However, in one of the most famous timepiece-related scenes in movie history, the hands of the watch Captain Koons kept up his ass for five long years are clearly set at 6:15.
It was also 4:20 in the morning when Bill Murray got woken up at the beginning of Lost In Translation, 42-0 was the score of a lopsided football game in Fast Times at Ridgemont High, and it was 4:20 in the afternoon when elementary school counselor Mr. Mackey checked the time in the early South Park episode Starvin’ Marvin. Despite school still being in session.
Terrible things have happened on 4/20
Speaking of South Park, show creators Matt Stone and Trey Parker are graduates of Columbine High School, which was the scene of an horrific mass shooting on April 20, 1999. Other awful things to happen on 4/20 include the Ludlow Massacre, the Deepwater Horizon explosion, a deadly 6.6-scale earthquake in China, and Adolf Hitler being born. April 20 was even made an official German holiday in 1939 to mark the Führer’s 50th birthday.
There’s a campaign to make 420 a new holiday
While Germans no longer celebrate Hitler’s birthday on 4/20 (or at least not openly), comedian Bill Maher wants to see it become a new holiday in the U.S., pointing out that celebrating cannabis makes a lot more sense than celebrating a “racist psychopath” on Columbus Day. He launched a Change.org campaign to try to make it happen and there is also a book called ‘Twas the Night Before 420 that you can watch him read from below:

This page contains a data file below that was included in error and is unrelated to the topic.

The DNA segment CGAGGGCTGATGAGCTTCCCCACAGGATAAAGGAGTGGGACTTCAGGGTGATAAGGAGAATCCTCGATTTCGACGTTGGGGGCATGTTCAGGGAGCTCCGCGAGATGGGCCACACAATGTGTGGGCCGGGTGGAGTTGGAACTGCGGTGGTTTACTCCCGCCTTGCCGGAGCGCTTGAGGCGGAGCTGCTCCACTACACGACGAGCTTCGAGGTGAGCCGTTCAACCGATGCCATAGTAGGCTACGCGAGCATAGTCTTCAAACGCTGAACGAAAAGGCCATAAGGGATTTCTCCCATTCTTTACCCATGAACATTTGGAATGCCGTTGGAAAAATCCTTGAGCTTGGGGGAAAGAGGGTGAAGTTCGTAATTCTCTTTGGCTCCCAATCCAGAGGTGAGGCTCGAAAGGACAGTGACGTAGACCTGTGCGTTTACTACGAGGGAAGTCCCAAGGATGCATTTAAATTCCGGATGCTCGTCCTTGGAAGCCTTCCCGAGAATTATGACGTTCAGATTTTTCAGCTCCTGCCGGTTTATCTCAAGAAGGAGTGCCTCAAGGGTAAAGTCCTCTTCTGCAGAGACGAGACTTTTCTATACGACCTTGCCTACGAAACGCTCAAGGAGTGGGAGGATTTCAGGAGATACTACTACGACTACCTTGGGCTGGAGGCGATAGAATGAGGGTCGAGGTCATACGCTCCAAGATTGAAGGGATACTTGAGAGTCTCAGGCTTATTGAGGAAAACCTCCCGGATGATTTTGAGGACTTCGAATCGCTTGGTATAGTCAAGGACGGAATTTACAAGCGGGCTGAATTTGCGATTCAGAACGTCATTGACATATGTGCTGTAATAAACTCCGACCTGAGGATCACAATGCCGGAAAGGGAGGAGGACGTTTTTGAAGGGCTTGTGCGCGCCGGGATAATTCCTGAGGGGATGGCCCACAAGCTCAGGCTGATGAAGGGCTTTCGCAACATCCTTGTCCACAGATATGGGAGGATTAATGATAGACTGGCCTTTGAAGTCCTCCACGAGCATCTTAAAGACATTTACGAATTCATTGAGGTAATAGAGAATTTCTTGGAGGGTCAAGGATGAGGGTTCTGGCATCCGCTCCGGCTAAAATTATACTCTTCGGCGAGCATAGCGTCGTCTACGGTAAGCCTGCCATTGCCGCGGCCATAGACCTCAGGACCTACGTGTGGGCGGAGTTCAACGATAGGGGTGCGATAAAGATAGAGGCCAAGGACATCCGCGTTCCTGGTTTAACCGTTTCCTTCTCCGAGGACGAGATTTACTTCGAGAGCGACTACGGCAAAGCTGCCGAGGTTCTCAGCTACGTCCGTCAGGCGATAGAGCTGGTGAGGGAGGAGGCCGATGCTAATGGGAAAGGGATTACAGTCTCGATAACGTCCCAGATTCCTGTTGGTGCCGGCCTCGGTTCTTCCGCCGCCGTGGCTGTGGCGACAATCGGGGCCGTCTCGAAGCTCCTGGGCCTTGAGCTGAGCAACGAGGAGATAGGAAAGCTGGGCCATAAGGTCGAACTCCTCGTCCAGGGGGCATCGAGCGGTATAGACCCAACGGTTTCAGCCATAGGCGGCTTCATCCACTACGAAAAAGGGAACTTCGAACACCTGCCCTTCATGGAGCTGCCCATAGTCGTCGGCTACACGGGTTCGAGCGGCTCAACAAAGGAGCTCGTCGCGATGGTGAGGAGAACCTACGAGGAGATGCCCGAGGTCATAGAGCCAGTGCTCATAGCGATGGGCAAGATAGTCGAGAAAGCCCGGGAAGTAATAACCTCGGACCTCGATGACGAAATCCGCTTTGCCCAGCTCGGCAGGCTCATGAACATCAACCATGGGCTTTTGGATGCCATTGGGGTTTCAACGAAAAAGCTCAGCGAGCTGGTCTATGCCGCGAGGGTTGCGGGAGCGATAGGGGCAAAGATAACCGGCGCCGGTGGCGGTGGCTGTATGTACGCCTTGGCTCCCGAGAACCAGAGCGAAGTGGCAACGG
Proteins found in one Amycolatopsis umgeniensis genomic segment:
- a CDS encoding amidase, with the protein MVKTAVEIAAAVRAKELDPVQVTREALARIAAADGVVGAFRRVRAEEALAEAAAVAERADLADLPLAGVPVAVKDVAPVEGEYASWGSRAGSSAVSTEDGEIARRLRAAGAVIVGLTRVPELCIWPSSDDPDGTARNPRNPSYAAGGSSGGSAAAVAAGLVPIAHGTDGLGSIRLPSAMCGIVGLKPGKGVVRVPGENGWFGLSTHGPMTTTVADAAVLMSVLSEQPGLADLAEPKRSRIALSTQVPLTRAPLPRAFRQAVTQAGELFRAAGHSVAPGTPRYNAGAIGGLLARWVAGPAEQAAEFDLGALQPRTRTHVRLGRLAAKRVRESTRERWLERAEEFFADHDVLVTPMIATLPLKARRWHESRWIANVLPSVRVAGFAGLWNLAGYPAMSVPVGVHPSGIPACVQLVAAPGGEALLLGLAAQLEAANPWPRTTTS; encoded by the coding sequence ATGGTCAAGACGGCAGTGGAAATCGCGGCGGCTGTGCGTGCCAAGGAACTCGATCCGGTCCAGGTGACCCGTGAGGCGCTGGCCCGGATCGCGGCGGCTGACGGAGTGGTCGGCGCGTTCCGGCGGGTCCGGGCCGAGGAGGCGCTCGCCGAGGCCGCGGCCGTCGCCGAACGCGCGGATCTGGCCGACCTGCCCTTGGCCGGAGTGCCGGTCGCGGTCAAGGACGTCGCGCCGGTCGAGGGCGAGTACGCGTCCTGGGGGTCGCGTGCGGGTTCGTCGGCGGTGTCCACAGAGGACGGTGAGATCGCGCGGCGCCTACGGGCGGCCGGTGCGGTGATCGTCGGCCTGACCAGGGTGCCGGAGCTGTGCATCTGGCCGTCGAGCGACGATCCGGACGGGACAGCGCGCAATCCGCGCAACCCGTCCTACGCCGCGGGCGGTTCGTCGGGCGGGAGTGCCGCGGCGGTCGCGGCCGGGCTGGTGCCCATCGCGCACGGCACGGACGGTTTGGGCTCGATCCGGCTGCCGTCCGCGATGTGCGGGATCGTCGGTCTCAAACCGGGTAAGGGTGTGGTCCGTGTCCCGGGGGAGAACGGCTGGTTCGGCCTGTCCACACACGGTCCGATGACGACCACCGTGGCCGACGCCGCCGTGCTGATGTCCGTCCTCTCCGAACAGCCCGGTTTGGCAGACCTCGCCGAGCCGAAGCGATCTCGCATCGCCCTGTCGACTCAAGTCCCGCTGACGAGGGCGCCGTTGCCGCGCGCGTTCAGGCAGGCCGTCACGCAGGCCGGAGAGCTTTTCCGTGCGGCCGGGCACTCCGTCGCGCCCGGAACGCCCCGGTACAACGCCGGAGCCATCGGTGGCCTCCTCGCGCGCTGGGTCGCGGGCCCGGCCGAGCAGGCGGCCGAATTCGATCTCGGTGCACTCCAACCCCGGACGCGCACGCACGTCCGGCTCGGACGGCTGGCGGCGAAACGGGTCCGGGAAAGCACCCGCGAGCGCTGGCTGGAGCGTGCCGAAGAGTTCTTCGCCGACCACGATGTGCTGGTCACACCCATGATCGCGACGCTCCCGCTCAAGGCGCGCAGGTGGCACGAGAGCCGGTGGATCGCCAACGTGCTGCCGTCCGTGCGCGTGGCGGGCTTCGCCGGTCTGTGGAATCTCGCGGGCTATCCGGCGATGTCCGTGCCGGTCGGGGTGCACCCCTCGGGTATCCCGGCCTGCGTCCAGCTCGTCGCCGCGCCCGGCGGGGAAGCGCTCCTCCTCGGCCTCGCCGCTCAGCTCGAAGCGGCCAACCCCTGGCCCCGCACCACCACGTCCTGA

The world’s first intentional acid trip began at 4:20
Three days after accidentally exposing himself to a small dose of lysergic acid diethylamide while working on a new respiratory and circulatory stimulant, Swiss chemist Albert Hofmann decided to take 250 micrograms of the drug to learn more. His lab notes report Hofmann dosed himself April 19, 1943 (not, sadly, April 20) at 4:20 pm before going for a bike ride and tripping balls. Psychedelic enthusiasts now commemorate Hofmann’s discovery every April 19, also known as Bicycle Day.
It’s not a winning game show strategy
Some guy named Evan Goding earned his 14 minutes and 20 seconds of fame when he bid either $420 or $1,420 on every item during an appearance on The Price is Right. Goding’s 420-friendly strategy nearly scored him a home karaoke setup but, sadly, the price was wrong and a rival contestant snaked him with a bid of $421.
There is no Mile 420
There are 450 miles of Interstate 70 from west to east in Colorado, but Mile 420 isn’t officially one of them. After the 420-mile marker was repeatedly pinched by sticky-fingered stoners, officials chose to replace it with a 419.99-mile sign.
A California medical marijuana law is mysteriously named after it
In 2003, California Senate Bill 420 (SB 420), also known as the Medical Marijuana Program Act, established guidelines for Proposition 215, such as how many plants and how much processed cannabis a patient is allowed to possess. Sadly, the legislator who chose the number for the bill remains unknown to this day. An unsuccessful 2010 bill to legalize cannabis in Guam was also called Bill 420, and the unincorporated U.S. territory in the South Pacific currently has a more sober-sounding Bill 834 under consideration.